Prophecy in the Old Testament reached its greatest heights preceding and during the Babylonian exile. Jeremiah, Ezekiel, and the two Isaiahs made the most profound impressions on the religious development of the Israelite people. The period following the exile is characterized by the work of many prophets, some of whom produced writings that are preserved in the Old Testament. In general, these prophets were men of limited vision, but there were some exceptions, and the literature that belongs to this period contains some of the best insights found in any of the prophetic writings, although in most instances the authors of these passages are unknown. In this section, only those prophets for whom books in the Old Testament are named are discussed.
When the exiles returned from Babylon, they experienced many bitter disappointments. Both Ezekiel and Deutero- Isaiah promised so much that the people expected an era of great happiness and material prosperity. However, despite the help and encouragement given the exiles by Cyrus, the Persian ruler, when they returned to their own land, they experienced miserable conditions. The land was neglected, the buildings were dilapidated, and the people who had remained behind had become careless and indifferent toward their religious obligations. To make matters worse, the neighboring states assumed a hostile attitude toward the Hebrews; in attempting to rebuild the walls of their city, the Hebrews found it necessary to have their swords close at hand while working with bricks and mortar. Under these conditions, Haggai appeared as a spokesman for Yahweh.
Haggai's message is essentially one of reproof because the people have neglected to rebuild the Temple so that Yahweh might dwell in their midst. The people responded to Haggai's message and set to work with a newfound will. Handicapped by a lack of means and materials, they did the best they could under the circumstances. When they had finished, Haggai told them that even though the building they erected was poor in comparison with the earlier Temple, Yahweh would be with them; in due time, the promises Yahweh made would be fully realized.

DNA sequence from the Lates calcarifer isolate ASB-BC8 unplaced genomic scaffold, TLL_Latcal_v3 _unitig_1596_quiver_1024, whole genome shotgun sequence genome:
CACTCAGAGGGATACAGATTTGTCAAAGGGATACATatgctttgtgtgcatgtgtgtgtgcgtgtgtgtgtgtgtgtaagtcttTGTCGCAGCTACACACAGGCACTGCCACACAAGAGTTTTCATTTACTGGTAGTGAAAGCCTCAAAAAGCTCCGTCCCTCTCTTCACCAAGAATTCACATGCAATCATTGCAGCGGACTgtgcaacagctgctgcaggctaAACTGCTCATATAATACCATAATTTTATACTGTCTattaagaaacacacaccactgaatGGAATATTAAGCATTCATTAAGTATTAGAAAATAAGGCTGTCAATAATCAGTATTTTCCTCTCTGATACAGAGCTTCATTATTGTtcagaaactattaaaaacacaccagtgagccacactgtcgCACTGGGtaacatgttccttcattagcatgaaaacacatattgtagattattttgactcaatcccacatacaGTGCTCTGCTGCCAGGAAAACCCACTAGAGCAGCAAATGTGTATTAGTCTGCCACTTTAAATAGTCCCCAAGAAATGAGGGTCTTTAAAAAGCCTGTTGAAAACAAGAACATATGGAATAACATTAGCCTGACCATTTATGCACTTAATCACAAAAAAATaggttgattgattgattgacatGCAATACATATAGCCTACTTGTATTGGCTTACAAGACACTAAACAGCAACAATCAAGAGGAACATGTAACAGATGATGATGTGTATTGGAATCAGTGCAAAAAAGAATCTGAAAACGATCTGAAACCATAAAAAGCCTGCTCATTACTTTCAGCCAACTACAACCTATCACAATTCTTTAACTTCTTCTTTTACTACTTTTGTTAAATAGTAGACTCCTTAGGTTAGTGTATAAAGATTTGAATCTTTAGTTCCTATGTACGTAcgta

Joining with Haggai in bringing a message of hope and encouragement to those who returned from the exile was Zechariah, whose analysis of the situation was more profound than that of his contemporary. Zechariah realized that something more than a rebuilding of the Temple was necessary before Israel's hopes could be realized. A moral transformation must take place within the people themselves, who must be cleansed of their evil nature. Furthermore, the foreign nations whom the people consider their enemies must be subdued, but not by the Israelites' taking up arms against them: Yahweh will quash the aggressors when the time is right for him to act.
Zechariah's messages are expressed in a series of eight visions, each of which symbolizes some aspect of the situation having to do with the future of his people. In one of these visions, the prophet sees an angelic surveyor measuring the area on which Jerusalem is to be built and marking the line of a wall. Another angel explains that the city will have no need of a wall because Yahweh's protection is all that is necessary. In another vision, the high priest Joshua, dressed in soiled clothes, stands before an angel. At Joshua's right stands Satan, the accuser, who brings charges against Joshua and the people to whom he ministers. The angel does not accept these accusations. Joshua is then clothed in a white robe, which symbolizes forgiveness of the sins of the people. Other visions symbolize the destruction of the forces of evil. One of the most significant statements found in the book is Yahweh's message to Zerubbabel, including the saying "Not by might nor by power, but by my Spirit, says the Lord Almighty."